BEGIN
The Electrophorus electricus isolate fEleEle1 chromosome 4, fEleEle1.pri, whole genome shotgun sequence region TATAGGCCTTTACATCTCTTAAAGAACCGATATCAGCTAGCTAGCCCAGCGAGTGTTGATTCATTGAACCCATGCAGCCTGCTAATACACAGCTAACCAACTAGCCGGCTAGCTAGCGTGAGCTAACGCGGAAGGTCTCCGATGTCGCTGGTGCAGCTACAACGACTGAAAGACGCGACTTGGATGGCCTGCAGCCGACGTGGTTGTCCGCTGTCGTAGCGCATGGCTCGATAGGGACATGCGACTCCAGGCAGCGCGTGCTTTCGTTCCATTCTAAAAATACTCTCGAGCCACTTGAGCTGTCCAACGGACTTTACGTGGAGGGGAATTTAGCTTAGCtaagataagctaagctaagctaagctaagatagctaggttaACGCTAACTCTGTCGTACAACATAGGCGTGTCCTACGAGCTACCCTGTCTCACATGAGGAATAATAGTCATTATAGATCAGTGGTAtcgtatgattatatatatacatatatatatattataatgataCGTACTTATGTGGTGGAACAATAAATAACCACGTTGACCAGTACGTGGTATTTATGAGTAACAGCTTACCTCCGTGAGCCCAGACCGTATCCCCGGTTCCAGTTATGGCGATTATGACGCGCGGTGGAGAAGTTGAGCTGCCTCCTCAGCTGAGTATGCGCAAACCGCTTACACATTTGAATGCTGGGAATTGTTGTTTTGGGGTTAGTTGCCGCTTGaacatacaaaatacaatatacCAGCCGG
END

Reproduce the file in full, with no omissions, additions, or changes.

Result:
The Electrophorus electricus isolate fEleEle1 chromosome 4, fEleEle1.pri, whole genome shotgun sequence region TATAGGCCTTTACATCTCTTAAAGAACCGATATCAGCTAGCTAGCCCAGCGAGTGTTGATTCATTGAACCCATGCAGCCTGCTAATACACAGCTAACCAACTAGCCGGCTAGCTAGCGTGAGCTAACGCGGAAGGTCTCCGATGTCGCTGGTGCAGCTACAACGACTGAAAGACGCGACTTGGATGGCCTGCAGCCGACGTGGTTGTCCGCTGTCGTAGCGCATGGCTCGATAGGGACATGCGACTCCAGGCAGCGCGTGCTTTCGTTCCATTCTAAAAATACTCTCGAGCCACTTGAGCTGTCCAACGGACTTTACGTGGAGGGGAATTTAGCTTAGCtaagataagctaagctaagctaagctaagatagctaggttaACGCTAACTCTGTCGTACAACATAGGCGTGTCCTACGAGCTACCCTGTCTCACATGAGGAATAATAGTCATTATAGATCAGTGGTAtcgtatgattatatatatacatatatatatattataatgataCGTACTTATGTGGTGGAACAATAAATAACCACGTTGACCAGTACGTGGTATTTATGAGTAACAGCTTACCTCCGTGAGCCCAGACCGTATCCCCGGTTCCAGTTATGGCGATTATGACGCGCGGTGGAGAAGTTGAGCTGCCTCCTCAGCTGAGTATGCGCAAACCGCTTACACATTTGAATGCTGGGAATTGTTGTTTTGGGGTTAGTTGCCGCTTGaacatacaaaatacaatatacCAGCCGG